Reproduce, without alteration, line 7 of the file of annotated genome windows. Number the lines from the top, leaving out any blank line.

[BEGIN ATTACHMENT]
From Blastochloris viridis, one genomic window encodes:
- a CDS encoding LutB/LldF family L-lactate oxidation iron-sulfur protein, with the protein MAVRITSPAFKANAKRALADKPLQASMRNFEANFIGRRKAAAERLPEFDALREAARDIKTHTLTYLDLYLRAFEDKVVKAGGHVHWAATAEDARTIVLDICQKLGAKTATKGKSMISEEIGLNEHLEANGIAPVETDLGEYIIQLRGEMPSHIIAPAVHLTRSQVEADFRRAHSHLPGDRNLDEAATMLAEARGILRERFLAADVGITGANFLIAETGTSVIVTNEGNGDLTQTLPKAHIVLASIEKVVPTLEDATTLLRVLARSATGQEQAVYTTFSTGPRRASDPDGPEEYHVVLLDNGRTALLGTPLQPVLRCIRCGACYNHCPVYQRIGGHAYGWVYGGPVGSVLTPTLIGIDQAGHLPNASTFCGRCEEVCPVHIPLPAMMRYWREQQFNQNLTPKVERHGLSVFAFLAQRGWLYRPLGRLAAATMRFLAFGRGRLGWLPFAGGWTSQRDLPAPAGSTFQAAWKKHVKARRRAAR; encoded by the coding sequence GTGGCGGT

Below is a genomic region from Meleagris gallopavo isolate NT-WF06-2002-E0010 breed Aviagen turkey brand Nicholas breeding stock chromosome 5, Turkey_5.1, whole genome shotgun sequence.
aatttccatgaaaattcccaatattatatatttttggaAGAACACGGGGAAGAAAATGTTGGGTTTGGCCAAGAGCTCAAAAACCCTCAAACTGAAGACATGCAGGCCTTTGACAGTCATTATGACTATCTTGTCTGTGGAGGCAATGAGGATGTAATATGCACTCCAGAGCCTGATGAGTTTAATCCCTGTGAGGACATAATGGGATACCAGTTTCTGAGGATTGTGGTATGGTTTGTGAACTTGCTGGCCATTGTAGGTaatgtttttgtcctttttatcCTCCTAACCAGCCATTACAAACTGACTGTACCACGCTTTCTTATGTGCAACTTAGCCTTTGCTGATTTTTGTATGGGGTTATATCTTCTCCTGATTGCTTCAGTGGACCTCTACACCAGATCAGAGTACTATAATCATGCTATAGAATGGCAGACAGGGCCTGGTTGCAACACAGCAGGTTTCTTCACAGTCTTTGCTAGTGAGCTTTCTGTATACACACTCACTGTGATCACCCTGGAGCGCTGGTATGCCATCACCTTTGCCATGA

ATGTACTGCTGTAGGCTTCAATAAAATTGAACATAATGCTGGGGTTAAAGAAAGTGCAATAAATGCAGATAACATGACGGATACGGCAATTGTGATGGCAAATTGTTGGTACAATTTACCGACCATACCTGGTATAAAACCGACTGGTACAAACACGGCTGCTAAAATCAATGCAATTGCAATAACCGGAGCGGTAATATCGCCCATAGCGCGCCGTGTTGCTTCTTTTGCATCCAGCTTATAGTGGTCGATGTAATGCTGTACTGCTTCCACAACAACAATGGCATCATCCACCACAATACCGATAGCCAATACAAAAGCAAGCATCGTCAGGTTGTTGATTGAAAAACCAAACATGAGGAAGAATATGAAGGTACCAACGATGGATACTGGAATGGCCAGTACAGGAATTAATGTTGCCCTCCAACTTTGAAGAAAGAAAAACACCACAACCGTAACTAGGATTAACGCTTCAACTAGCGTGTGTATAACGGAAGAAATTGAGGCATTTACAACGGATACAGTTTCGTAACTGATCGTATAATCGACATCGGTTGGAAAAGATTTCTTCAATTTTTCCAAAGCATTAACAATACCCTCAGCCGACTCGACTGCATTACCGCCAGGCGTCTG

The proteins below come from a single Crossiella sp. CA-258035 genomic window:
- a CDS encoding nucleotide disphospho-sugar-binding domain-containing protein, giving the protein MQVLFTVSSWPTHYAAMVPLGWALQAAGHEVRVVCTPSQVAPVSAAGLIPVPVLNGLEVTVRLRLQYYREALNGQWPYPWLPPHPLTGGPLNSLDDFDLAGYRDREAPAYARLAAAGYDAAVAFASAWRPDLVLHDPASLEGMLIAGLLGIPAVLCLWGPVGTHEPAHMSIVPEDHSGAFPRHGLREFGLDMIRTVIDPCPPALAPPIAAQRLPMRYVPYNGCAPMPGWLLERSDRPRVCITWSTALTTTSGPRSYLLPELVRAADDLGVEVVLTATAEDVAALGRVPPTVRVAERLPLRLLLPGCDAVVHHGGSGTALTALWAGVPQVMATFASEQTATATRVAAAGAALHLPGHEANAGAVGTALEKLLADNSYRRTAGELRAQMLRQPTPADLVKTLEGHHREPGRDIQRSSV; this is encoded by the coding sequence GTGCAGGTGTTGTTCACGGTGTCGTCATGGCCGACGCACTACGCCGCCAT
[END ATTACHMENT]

- a CDS encoding nucleotide disphospho-sugar-binding domain-containing protein, giving the protein MQVLFTVSSWPTHYAAMVPLGWALQAAGHEVRVVCTPSQVAPVSAAGLIPVPVLNGLEVTVRLRLQYYREALNGQWPYPWLPPHPLTGGPLNSLDDFDLAGYRDREAPAYARLAAAGYDAAVAFASAWRPDLVLHDPASLEGMLIAGLLGIPAVLCLWGPVGTHEPAHMSIVPEDHSGAFPRHGLREFGLDMIRTVIDPCPPALAPPIAAQRLPMRYVPYNGCAPMPGWLLERSDRPRVCITWSTALTTTSGPRSYLLPELVRAADDLGVEVVLTATAEDVAALGRVPPTVRVAERLPLRLLLPGCDAVVHHGGSGTALTALWAGVPQVMATFASEQTATATRVAAAGAALHLPGHEANAGAVGTALEKLLADNSYRRTAGELRAQMLRQPTPADLVKTLEGHHREPGRDIQRSSV; this is encoded by the coding sequence GTGCAGGTGTTGTTCACGGTGTCGTCATGGCCGACGCACTACGCCGCCAT